John Palermo, Tennessee’s new defensive line coach, is a man with a wealth of experience, with coaching stints at places including the Washington Redskins in the NFL and college stops Wisconsin, NC State, Austin Peay, Minnesota, Memphis, Appalachian State, Notre Dame, Miami, Tennessee Tech, and most recently Middle Tennessee State. He takes over a DL that has seen steady improvement over Dooley’s first season in Knoxville (“Year Zero”). It doesn’t look championship quality yet, but the DL should improve over last season’s sack total as well as being a more aggressive unit under Sunseri’s leadership. And, it looks to be physically bigger as well.
Two words in the English language are habitually overused: genius and legend. When speaking of Pat Summitt, the second word definitely applies, and will be used for many decades to come, likely as long as basketball is still played on this planet. The importance of J.S. Bach, Beethoven, Buddy Bolden, Louis Armstrong, Duke Ellington, Elvis Presley, Bob Dylan, and The Beatles to their various types of music cannot be overstated. Neither can the importance of Pat Summitt to not only women’s basketball, but Basketball.
Chris Brown over at Smart Football has posted a letter written by recently-fired Texas A&M head football coach Mike Sherman. The letter is addressed to all high school coaches in Texas. It outlines a philosophy and methodology for relating to players, which, if embraced and followed, will allow a coach to be a true leader. It could apply to a lot of settings, even for office management, or even a family.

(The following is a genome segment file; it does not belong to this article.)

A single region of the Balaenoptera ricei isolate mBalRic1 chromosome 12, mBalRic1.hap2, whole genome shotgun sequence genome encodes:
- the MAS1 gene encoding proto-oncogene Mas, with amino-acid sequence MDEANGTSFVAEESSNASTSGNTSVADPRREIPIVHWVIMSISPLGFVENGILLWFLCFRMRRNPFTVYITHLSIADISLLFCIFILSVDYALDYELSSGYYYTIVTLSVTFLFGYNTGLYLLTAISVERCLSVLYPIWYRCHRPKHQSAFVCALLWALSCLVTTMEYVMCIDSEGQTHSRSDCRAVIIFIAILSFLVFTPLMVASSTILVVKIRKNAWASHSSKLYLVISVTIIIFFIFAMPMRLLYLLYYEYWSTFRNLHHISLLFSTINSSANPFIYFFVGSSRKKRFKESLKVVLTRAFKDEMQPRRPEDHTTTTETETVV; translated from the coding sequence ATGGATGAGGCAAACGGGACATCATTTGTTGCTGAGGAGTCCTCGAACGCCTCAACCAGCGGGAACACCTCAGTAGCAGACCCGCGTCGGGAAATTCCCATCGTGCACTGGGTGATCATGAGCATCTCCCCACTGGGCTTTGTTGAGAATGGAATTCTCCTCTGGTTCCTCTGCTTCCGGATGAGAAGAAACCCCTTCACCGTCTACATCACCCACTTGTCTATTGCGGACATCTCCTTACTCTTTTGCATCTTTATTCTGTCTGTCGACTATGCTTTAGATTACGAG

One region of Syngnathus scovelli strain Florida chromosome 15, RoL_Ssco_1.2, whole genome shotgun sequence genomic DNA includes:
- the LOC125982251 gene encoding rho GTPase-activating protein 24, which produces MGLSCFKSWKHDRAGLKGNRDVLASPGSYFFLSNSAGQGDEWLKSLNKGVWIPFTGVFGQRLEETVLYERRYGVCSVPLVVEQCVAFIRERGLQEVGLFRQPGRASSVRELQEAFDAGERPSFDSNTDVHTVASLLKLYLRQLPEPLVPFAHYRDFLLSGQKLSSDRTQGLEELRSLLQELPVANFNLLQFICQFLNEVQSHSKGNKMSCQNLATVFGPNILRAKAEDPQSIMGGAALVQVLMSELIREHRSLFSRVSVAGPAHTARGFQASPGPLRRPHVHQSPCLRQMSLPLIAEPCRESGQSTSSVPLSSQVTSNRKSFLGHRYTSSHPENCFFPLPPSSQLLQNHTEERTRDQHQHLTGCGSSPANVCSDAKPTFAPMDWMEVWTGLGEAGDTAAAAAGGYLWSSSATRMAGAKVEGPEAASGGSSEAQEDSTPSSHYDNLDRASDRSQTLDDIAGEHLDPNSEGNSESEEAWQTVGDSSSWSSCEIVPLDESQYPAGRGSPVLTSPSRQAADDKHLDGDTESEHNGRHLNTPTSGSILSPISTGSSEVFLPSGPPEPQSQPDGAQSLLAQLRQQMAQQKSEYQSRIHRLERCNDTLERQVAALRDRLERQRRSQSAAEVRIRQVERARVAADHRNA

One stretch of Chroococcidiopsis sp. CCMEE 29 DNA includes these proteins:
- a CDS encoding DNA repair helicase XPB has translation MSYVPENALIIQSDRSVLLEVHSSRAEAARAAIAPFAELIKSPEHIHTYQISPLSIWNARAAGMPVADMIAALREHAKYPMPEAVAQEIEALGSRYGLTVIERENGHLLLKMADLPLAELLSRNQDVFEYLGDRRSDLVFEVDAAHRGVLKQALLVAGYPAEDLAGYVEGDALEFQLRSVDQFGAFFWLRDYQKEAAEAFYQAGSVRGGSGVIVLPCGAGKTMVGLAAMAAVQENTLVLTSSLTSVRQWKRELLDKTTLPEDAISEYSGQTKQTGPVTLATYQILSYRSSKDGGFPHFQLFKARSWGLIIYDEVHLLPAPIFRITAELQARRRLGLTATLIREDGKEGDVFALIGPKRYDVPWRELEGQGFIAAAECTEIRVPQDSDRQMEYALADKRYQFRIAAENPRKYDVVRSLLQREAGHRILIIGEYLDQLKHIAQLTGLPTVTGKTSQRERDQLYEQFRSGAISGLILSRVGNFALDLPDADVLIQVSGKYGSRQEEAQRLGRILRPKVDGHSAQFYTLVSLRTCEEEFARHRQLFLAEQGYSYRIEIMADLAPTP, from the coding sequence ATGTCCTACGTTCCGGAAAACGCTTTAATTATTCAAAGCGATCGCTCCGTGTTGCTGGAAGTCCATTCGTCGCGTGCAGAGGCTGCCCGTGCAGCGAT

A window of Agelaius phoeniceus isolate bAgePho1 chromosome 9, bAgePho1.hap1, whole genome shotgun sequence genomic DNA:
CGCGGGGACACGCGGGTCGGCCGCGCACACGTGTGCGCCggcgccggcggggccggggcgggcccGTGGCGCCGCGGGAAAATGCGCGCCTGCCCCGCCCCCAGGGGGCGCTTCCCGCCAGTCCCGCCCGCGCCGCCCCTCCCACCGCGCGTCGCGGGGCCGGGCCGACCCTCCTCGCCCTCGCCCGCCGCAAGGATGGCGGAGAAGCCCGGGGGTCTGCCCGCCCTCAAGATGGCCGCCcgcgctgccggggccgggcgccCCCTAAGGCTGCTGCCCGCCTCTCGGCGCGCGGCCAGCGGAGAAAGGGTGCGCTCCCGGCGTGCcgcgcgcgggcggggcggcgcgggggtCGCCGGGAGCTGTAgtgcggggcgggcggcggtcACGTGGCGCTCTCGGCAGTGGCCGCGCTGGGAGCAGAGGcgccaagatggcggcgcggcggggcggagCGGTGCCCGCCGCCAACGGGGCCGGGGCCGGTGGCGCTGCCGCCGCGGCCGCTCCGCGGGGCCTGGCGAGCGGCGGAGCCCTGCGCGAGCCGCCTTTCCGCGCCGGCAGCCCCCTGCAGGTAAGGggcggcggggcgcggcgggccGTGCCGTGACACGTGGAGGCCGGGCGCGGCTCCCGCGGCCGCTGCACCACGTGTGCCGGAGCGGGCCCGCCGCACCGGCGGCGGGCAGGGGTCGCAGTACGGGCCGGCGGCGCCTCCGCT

Two weeks ago, Tennessee Vols head football coach Derek Dooley officially became an embattled coach. Four of his assistants had left. Charlie Baggett, receivers coach, either retired, left to pursue other coaching opportunities, or was simply not retained, depending on the source of the information. Eric Russell, tight ends and special teams coach, left to join the staff of Mike Leach being assembled at Washington State. The earth-shaker was defensive coordinator Justin Wilcox and linebackers coach Peter Sirmon leaving Knoxville in lateral moves to the University of Washington.
There is an impressive list of the premature publishing of obituaries.
In 1897, a journalist was sent to enquire about Mark Twain’s health. Fearing that Twain was near death, the journalist eventually found out that it was Twain’s cousin that was very ill. The subsequent famous (mis)quote of Twain’s response, “The rumors of my death have been greatly exaggerated” punctuated the humor in the misinformation.
Sometimes, such wrong reporting can have serious repurcussions. After suffering a stroke in January 1940, the African American ‘black nationalist’ Marcus Garvey read his obituary in the a Chicago paper, which described him as “broke, alone and unpopular”. Apparently as a result, Garvey suffered a second stroke and died.
6:44pm EST: The same source of the information that I reported earlier today has informed me directly that Tennessee head coach Derek Dooley will resign on Tuesday (tomorrow) at 1:00 pm.